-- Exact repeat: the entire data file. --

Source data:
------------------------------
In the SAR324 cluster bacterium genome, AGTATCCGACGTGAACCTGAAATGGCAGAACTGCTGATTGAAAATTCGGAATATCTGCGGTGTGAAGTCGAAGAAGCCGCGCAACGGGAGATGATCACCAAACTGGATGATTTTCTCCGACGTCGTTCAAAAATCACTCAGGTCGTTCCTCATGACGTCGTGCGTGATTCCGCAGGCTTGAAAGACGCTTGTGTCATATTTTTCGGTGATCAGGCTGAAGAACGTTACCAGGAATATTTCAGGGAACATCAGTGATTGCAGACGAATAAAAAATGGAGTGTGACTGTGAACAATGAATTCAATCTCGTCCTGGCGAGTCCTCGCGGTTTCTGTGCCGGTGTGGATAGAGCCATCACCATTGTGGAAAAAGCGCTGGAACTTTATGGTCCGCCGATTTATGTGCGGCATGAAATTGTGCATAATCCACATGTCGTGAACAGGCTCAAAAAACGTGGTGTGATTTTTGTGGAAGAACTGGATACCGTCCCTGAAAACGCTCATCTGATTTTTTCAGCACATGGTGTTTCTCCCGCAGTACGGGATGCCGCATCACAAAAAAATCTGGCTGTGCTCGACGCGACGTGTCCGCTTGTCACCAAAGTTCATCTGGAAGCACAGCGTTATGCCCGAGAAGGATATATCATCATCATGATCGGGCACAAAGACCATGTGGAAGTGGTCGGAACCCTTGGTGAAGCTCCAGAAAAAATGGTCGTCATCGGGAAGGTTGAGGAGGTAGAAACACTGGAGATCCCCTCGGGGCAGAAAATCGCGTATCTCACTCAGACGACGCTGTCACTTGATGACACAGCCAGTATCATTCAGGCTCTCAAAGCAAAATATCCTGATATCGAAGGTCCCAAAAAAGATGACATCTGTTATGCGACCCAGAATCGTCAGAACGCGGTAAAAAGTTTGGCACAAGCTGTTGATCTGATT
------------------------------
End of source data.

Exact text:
In the SAR324 cluster bacterium genome, AGTATCCGACGTGAACCTGAAATGGCAGAACTGCTGATTGAAAATTCGGAATATCTGCGGTGTGAAGTCGAAGAAGCCGCGCAACGGGAGATGATCACCAAACTGGATGATTTTCTCCGACGTCGTTCAAAAATCACTCAGGTCGTTCCTCATGACGTCGTGCGTGATTCCGCAGGCTTGAAAGACGCTTGTGTCATATTTTTCGGTGATCAGGCTGAAGAACGTTACCAGGAATATTTCAGGGAACATCAGTGATTGCAGACGAATAAAAAATGGAGTGTGACTGTGAACAATGAATTCAATCTCGTCCTGGCGAGTCCTCGCGGTTTCTGTGCCGGTGTGGATAGAGCCATCACCATTGTGGAAAAAGCGCTGGAACTTTATGGTCCGCCGATTTATGTGCGGCATGAAATTGTGCATAATCCACATGTCGTGAACAGGCTCAAAAAACGTGGTGTGATTTTTGTGGAAGAACTGGATACCGTCCCTGAAAACGCTCATCTGATTTTTTCAGCACATGGTGTTTCTCCCGCAGTACGGGATGCCGCATCACAAAAAAATCTGGCTGTGCTCGACGCGACGTGTCCGCTTGTCACCAAAGTTCATCTGGAAGCACAGCGTTATGCCCGAGAAGGATATATCATCATCATGATCGGGCACAAAGACCATGTGGAAGTGGTCGGAACCCTTGGTGAAGCTCCAGAAAAAATGGTCGTCATCGGGAAGGTTGAGGAGGTAGAAACACTGGAGATCCCCTCGGGGCAGAAAATCGCGTATCTCACTCAGACGACGCTGTCACTTGATGACACAGCCAGTATCATTCAGGCTCTCAAAGCAAAATATCCTGATATCGAAGGTCCCAAAAAAGATGACATCTGTTATGCGACCCAGAATCGTCAGAACGCGGTAAAAAGTTTGGCACAAGCTGTTGATCTGATT